Flyball

 

Flyball is a dog relay competition. Teams of four dogs race each other over a set of hurdles to retrieve a tennis ball. It is a game played by high-energy dogs that love to chase balls. It is an exciting race for dogs and is the fastest growing dog sport in North America.

A flyball team consists of four dogs and their handlers, plus up to two alternate dogs and handlers and a box loader. All breeds, including mixed-breeds can play and compete.

In competition, two flyball teams compete against each other in two racing lanes side by side approximately 15 feet apart. The racing lane is 51 feet down and 51 feet back. Each lane contains four jumps, called hurdles, that are set 10 feet apart with the last hurdle being 15 feet from the flyball box.

The jump heights are calculated by subtracting four inches from the height at the withers of the shortest dog on the team. The minimum jump height is eight inches and the maximum is sixteen. There is typically a staging area of at least 50 feet behind the start/finish line to line up the dogs and give them enough room to get a running start.

A flyball box is a wedge shaped box with a spring-loaded front that releases a tennis ball when a dog steps on it — hence the name "Flyball."

Like any other sport, there are rules. The first team finished without errors, wins. At a tournament, there is electronic timing to record the total time the team takes to finish the race. Typically drag racing style with "ready, set, go" lights and infrared timing sensors. A perfect start occurs when a dog is released far from the flyball lane to get a running start and hits the start line at full speed just as the "go" light turns green. The three remaining dogs on the team cannot pass the start/finish line before the preceding dog returns. All returning dogs must have jumped the hurdles and must have the tennis ball in their mouth as they cross the start/finish line.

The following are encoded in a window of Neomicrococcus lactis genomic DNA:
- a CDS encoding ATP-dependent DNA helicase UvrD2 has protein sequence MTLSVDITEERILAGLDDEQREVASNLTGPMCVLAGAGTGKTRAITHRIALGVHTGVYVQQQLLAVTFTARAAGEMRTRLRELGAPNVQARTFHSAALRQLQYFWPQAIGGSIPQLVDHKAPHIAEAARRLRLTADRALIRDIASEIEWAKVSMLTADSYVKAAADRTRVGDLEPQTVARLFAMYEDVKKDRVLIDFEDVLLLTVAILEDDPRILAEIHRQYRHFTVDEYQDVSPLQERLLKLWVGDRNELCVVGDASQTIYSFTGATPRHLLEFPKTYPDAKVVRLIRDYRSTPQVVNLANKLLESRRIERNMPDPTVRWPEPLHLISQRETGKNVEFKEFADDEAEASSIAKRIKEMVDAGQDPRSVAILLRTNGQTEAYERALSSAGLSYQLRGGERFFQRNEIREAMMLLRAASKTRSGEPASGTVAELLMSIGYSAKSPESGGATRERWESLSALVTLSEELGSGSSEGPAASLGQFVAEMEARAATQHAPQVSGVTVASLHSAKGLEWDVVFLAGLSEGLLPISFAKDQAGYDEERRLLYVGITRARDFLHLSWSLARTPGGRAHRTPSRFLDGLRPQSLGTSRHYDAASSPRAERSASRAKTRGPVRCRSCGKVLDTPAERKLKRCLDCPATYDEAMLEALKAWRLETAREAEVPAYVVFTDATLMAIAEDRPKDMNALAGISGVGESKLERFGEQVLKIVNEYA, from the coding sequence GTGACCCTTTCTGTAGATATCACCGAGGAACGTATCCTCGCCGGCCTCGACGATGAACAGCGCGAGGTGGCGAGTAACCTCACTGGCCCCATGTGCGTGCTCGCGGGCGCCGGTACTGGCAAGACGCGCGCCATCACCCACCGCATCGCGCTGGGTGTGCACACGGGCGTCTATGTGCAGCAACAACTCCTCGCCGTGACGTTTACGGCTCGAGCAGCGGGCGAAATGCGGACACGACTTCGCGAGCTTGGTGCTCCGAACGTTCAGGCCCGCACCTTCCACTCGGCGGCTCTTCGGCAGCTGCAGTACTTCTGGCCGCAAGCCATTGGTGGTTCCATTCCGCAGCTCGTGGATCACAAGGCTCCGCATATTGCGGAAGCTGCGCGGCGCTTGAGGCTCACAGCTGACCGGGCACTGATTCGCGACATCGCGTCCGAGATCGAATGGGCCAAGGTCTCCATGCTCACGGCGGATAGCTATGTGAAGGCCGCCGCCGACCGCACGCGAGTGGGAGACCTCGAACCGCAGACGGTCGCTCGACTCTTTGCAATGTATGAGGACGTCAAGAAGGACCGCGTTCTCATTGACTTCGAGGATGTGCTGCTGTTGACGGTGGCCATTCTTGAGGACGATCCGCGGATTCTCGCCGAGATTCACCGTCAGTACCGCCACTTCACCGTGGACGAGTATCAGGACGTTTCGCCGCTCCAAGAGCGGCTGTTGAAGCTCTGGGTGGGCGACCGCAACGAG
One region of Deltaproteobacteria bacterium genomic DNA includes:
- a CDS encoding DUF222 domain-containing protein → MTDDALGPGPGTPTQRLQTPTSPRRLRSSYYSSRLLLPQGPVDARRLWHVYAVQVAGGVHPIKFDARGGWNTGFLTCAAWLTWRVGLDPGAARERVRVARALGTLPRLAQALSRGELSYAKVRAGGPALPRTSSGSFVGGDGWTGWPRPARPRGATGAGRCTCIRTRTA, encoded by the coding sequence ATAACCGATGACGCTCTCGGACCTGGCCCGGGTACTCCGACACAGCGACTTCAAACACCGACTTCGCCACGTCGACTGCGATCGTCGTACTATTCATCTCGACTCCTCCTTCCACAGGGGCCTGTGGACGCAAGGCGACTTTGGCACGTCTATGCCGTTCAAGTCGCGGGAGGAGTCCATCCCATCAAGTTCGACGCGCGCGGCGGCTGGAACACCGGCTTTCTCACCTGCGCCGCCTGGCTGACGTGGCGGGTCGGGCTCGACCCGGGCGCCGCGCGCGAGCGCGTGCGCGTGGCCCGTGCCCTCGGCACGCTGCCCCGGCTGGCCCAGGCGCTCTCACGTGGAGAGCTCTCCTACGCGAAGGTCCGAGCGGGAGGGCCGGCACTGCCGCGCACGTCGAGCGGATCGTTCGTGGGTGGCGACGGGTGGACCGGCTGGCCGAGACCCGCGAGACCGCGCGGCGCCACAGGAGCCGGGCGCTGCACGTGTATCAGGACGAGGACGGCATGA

Many people who are involved in flyball with their dogs do not compete but rather do it just for fun and demonstrations at local fairs, sporting events, business promotions, and all kinds of special events.

Flyball is governed by the North American Flyball Association (NAFA), which was formed in 1985. NAFA provides the rules and regulations, keeps track of the points earned by each dog registered with NAFA, and makes available specialized electronic racing equipment for tournaments to name just a few of NAFA's duties.

Above Photo courtesy of OVBCC
Photo Right courtesy of: Wendy Beard
Pet & Action Photography, Ottawa, Canada - www.muddypawz.net


Additional Information / Articles of Interest:

 

Photo courtesy of: Wendy Beard - Pet & Action Photography, Ottawa, Canada
www.muddypawz.net


Reference Books & Equipment:

Flyball Racing, the Dog Sport for Everyone
By Lonnie Olson
From a noted authority on flyball, here's the perfect guide for everyone from the novice participant to the experienced competitor!
— Available from Dogwise.com and from Amazon.com

Other Titles Available:

Flying High: The Complete Book of Flyball
by Joan Payne
— Available from Amazon.com

Also visit Dogwise.com: for an excellent selection of books and videos for Agility and Flyball

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